Muay Thai is a tough fighting martial art that resembles pradel serey, tomoi, and muay Lao from Laos. It is most likely derived from muay boran and krabi krabong. Also recognized as Thai boxing or Thai kickboxing, it is the national sport of Thailand and enjoys worldwide recognition, thanks in part to a day-to-day televised bout in Thailand and the film Ong Bak, starring Tony Jaa in a feature that seamlessly blended acrobatic stunts and Thai boxing.
Muay Thai is frequently identified as the art (or science) of eight limbs, due to the fact practitioners use eight points of attack: feet, hands, elbows, and knees. Western boxers by comparison use two points of attack (fists).
The very first muay Thai fights
Exact info on muay Thai’s origins is sketchy, purportedly because the Burmese destroyed Siamese historical records in 1767. According to common legend, “Black Prince” Naresuen of Siam defeated the Burmese crown prince in a single bout of muay Thai in 1560, which brought on King Bayinnaung of Burma to abandon his attack on Thailand. In 1774, the 1st recorded muay Thai contest was held in Rangoon at a festival organized by Lord Mangra, king of Burma, to honor the Buddhist faith. A Thai boxer known as Nai Khanom Tom defeated nine Burmese boxers in a row, impressing the king with his strength and agility.
Muay Thai fights are generally of 5 three-minute rounds, with a two-minute rest among every single round. Ringcraft (fighting techniques and approaches), conditioning, and fitness are crucial. As in Western boxing, the referee can finish a bout by giving a ten-second count to a knock-down, if he thinks a boxer is in certain danger, or if there have been 3 knock-downs for the duration of a single round.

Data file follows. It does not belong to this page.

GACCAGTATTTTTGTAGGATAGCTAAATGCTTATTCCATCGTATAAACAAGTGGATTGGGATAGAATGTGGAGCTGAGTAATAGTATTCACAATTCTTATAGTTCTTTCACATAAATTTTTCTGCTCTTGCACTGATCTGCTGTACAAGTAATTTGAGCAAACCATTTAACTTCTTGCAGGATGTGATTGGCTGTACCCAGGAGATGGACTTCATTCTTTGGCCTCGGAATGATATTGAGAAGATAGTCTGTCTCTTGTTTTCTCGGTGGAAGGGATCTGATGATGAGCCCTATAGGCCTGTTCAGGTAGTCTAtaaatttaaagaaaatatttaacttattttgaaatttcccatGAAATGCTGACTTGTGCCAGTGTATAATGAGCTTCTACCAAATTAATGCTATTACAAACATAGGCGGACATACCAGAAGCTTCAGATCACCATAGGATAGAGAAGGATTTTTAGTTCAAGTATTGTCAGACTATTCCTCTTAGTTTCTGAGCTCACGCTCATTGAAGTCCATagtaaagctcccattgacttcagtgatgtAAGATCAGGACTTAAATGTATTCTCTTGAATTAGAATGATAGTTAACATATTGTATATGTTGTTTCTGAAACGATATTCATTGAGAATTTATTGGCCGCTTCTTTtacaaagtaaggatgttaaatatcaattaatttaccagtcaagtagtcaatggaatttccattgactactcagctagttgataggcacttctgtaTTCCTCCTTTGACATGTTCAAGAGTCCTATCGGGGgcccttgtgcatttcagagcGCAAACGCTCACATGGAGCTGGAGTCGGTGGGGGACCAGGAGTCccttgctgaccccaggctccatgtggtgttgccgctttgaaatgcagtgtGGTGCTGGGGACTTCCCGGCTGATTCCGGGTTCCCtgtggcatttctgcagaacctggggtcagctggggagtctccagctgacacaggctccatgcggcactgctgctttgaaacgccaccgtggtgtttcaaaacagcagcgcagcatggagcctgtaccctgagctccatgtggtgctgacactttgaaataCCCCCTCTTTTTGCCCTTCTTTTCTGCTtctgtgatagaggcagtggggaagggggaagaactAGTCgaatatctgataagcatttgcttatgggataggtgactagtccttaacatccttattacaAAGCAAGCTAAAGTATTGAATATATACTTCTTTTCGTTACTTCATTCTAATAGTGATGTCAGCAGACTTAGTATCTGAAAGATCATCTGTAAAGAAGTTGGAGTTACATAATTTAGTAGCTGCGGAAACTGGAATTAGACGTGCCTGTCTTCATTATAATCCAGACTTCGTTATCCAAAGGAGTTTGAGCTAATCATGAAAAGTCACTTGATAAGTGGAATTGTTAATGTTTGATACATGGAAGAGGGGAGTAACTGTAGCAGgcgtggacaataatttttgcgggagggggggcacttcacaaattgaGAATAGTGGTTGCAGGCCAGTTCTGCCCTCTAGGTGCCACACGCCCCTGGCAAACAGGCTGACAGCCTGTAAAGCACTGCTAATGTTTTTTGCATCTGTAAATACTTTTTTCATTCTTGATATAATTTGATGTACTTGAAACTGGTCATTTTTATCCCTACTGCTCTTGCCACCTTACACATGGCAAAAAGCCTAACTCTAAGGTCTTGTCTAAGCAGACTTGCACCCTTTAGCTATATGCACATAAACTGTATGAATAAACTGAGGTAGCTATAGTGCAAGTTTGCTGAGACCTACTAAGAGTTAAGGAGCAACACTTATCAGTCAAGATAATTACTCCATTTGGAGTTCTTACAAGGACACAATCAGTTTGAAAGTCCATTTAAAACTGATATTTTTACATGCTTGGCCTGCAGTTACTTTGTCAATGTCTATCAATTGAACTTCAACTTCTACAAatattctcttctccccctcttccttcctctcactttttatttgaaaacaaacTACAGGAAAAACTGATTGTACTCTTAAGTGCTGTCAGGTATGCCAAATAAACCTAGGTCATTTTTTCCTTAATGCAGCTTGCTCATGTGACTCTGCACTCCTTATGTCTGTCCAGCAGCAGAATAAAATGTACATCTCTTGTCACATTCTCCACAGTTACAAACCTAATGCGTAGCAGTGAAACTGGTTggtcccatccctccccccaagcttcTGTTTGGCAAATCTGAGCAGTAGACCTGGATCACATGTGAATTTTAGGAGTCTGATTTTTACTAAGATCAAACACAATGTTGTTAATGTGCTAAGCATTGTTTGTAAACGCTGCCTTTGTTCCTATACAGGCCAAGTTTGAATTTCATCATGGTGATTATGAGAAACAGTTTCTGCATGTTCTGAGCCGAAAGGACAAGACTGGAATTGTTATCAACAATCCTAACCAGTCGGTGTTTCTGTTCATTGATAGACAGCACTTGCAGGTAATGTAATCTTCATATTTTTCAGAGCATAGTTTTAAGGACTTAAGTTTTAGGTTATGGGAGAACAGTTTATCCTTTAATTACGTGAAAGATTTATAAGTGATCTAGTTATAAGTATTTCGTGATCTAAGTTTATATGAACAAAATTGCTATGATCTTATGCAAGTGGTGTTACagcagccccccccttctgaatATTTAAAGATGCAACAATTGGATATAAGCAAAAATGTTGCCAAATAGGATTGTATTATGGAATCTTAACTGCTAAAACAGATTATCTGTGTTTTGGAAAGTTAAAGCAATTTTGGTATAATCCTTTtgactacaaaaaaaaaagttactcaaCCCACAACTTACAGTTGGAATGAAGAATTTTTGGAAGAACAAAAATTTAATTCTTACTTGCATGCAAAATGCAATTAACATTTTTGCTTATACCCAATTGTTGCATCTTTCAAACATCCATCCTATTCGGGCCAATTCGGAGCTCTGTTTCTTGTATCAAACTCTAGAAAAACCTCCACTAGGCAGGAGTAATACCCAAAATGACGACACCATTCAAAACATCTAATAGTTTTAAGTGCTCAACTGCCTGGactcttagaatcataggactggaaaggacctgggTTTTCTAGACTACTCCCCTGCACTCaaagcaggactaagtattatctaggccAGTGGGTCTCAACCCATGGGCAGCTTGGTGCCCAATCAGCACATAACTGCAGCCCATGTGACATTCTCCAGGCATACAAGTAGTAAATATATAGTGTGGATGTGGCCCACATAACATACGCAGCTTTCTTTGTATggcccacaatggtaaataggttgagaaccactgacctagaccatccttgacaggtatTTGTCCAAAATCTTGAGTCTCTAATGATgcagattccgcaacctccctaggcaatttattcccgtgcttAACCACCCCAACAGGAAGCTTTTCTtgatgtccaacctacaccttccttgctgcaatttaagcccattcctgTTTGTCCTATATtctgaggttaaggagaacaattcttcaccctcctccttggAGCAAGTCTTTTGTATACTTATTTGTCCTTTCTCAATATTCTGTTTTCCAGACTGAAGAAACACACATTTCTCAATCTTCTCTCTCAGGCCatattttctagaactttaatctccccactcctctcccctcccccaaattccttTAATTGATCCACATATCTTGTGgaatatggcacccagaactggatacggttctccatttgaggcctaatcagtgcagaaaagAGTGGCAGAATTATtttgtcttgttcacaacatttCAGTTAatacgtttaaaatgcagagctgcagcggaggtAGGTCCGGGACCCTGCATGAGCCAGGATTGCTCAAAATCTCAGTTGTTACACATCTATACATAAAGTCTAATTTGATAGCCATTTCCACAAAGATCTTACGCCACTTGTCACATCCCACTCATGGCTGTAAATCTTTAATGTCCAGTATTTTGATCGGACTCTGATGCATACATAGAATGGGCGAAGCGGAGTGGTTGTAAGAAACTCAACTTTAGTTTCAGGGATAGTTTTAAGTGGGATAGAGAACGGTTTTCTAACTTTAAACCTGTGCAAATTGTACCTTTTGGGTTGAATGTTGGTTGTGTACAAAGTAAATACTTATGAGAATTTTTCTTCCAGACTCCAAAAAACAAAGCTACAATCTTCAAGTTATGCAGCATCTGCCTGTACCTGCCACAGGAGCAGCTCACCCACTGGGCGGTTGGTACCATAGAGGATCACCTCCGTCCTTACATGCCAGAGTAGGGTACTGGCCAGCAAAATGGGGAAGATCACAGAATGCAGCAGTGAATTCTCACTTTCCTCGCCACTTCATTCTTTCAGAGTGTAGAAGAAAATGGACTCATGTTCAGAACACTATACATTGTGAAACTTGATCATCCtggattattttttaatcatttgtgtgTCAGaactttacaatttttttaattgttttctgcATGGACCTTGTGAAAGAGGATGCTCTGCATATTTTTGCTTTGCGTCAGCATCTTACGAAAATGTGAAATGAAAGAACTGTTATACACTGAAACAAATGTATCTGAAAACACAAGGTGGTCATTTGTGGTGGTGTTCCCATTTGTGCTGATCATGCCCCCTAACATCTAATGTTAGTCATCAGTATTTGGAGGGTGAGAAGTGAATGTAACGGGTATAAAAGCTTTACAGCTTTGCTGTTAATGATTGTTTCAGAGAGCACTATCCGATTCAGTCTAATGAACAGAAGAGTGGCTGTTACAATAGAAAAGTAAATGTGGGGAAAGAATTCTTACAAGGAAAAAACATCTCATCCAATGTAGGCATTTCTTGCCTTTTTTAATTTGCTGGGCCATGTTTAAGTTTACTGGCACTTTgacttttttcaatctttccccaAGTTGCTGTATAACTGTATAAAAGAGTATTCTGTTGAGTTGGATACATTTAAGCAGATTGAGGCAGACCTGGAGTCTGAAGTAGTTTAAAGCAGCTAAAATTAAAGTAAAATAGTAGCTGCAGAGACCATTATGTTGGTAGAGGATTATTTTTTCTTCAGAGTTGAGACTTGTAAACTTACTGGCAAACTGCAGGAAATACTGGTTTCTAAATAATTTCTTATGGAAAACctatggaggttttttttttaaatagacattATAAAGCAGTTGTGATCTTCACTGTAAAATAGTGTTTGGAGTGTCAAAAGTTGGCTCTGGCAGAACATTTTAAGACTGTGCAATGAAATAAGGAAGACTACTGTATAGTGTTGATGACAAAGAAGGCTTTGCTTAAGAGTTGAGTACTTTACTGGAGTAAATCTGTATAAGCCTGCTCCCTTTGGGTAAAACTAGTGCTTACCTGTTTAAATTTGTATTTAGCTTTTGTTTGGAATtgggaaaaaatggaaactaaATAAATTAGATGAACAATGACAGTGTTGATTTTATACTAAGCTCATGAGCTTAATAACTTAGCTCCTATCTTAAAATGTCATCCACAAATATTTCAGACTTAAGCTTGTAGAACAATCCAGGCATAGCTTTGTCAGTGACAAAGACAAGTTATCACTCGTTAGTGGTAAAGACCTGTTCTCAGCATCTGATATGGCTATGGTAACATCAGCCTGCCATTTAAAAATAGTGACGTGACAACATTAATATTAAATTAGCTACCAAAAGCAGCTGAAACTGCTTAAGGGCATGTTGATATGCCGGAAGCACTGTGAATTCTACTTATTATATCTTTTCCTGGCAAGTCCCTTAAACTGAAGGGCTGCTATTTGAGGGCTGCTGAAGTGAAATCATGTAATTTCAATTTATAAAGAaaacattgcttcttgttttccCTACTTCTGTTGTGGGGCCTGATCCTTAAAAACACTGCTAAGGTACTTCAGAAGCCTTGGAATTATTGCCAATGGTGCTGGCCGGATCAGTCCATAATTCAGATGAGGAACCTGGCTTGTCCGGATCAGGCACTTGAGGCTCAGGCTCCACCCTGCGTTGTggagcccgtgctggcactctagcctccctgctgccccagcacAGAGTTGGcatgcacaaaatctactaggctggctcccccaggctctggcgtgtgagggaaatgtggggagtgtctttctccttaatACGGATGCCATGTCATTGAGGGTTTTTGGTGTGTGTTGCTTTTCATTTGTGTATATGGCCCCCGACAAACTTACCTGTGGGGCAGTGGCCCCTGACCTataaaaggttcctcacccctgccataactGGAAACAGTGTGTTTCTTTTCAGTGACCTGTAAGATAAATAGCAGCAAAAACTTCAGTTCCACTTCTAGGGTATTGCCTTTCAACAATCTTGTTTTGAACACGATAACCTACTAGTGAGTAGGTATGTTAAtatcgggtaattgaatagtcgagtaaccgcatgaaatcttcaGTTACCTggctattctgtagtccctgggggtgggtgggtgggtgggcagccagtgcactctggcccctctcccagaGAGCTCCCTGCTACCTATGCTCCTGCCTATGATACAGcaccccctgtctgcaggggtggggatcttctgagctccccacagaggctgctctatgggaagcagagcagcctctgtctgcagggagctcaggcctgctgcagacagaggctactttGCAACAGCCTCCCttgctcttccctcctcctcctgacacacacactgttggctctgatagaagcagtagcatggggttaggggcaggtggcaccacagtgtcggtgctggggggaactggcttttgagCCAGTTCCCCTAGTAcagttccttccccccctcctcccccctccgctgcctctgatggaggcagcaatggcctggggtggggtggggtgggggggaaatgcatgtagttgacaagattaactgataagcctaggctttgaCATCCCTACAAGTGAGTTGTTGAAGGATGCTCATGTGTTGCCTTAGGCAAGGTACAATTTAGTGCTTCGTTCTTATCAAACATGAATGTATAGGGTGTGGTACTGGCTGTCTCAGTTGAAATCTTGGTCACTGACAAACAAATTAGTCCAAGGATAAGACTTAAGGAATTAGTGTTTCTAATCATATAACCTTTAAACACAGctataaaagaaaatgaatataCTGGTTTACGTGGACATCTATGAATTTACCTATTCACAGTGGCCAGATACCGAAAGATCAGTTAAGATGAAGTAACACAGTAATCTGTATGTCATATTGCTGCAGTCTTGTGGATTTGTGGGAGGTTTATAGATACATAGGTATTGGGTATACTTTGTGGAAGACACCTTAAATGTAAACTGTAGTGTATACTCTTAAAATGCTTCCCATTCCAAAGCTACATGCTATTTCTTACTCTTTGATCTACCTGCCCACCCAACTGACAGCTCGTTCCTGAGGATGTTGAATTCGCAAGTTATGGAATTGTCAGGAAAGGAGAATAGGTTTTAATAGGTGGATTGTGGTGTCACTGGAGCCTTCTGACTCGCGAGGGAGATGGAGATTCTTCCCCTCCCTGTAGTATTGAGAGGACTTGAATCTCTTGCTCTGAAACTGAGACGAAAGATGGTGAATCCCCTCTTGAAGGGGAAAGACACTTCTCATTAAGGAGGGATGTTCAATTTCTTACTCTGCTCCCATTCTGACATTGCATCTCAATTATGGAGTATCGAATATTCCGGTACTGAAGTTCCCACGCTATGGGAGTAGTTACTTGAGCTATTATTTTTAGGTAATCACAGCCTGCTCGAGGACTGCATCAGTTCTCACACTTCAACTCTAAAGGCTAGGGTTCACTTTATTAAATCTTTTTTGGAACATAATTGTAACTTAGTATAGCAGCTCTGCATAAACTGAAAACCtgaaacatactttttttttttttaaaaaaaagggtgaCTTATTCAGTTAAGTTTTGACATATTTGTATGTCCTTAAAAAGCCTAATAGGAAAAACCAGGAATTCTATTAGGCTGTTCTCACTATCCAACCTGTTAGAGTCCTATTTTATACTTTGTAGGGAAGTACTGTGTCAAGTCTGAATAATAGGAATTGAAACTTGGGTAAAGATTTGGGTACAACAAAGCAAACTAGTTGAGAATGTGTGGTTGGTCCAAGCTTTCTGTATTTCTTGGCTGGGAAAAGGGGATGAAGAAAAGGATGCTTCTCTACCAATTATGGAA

Traditionally, fighters bound their hands in cloth, dipped them in glue, then sprinkled their fists with broken glass, bringing a frightening and bloody element to matches. This practice was stopped in 1929 and now most fighters put on European common boxing gloves. Their hands are wrapped in boxing wraps to protect their fists and to harden them by compressing the bones. They also wear groin protection, shorts elasticated at the waist, and optional elasticated ankle supports.
Bouts are accompanied by music “si muay,” which is played by a 4-piece orchestra consisting of “shing” (cymbals), “klong kaek” and “kon” (drums), and “pi Java” (a clarinet).
Ritual dance and fighting stance
In a prefight ritual dance (“ram muay wai kruh,” or “kruh,” for short). Boxers spend homage to their instructors and hex their opponents with black magic. They frequently make a loud hissing sound as they exhale air by way of their teeth, which assists to control breath, oxygenate muscle tissues, and inspire self-confidence.
Their fighting stance resembles a Western boxer’s, except they hold their guard greater and slightly a lot more extended away from their face to safeguard against elbow and foot strikes. Fighters tend to shuffle forward and back, major with one foot. They turn their elbows inward to protect the body and to let for guarding movements that protect the ribs in the course of an onslaught.
Kicking and punching
The signature kick is the low-level roundhouse, or hook, kick at an opponent’s thigh. Designed to demoralize an opponent and restrict his mobility, it is usually delivered with the shin and the toe hooked inward as opposed to a regular roundhouse in which the toe is pointed back. Boxers precondition the shin more than a lot of years by striking it against bamboo trees. Punching resembles the Western boxing tactics of jabs, crosses, hooks, upper cuts, and overhand head punches. Thai boxers use long-range hooks that close the distance following kicking and are frequently followed by a combination of close-quarter upper cuts, hooks, and jabs.